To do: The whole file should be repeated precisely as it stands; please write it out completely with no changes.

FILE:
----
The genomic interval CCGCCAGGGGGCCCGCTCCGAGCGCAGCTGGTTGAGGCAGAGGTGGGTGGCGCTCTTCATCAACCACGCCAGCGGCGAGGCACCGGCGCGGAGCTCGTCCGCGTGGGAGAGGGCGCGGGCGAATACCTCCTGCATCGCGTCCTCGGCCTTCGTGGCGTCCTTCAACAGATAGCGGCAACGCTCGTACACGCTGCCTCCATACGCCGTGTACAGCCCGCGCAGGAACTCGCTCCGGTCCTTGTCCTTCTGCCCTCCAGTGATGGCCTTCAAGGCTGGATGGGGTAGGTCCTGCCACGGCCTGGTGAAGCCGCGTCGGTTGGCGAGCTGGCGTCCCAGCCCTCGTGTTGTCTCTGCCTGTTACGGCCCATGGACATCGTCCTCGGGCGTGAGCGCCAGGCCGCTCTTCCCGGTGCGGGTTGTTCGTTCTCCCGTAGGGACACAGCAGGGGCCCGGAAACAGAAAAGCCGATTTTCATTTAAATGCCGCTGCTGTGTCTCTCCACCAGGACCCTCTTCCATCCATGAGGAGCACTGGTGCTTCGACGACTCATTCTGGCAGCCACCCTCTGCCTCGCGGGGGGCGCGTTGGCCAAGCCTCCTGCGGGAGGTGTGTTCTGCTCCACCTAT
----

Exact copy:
The genomic interval CCGCCAGGGGGCCCGCTCCGAGCGCAGCTGGTTGAGGCAGAGGTGGGTGGCGCTCTTCATCAACCACGCCAGCGGCGAGGCACCGGCGCGGAGCTCGTCCGCGTGGGAGAGGGCGCGGGCGAATACCTCCTGCATCGCGTCCTCGGCCTTCGTGGCGTCCTTCAACAGATAGCGGCAACGCTCGTACACGCTGCCTCCATACGCCGTGTACAGCCCGCGCAGGAACTCGCTCCGGTCCTTGTCCTTCTGCCCTCCAGTGATGGCCTTCAAGGCTGGATGGGGTAGGTCCTGCCACGGCCTGGTGAAGCCGCGTCGGTTGGCGAGCTGGCGTCCCAGCCCTCGTGTTGTCTCTGCCTGTTACGGCCCATGGACATCGTCCTCGGGCGTGAGCGCCAGGCCGCTCTTCCCGGTGCGGGTTGTTCGTTCTCCCGTAGGGACACAGCAGGGGCCCGGAAACAGAAAAGCCGATTTTCATTTAAATGCCGCTGCTGTGTCTCTCCACCAGGACCCTCTTCCATCCATGAGGAGCACTGGTGCTTCGACGACTCATTCTGGCAGCCACCCTCTGCCTCGCGGGGGGCGCGTTGGCCAAGCCTCCTGCGGGAGGTGTGTTCTGCTCCACCTAT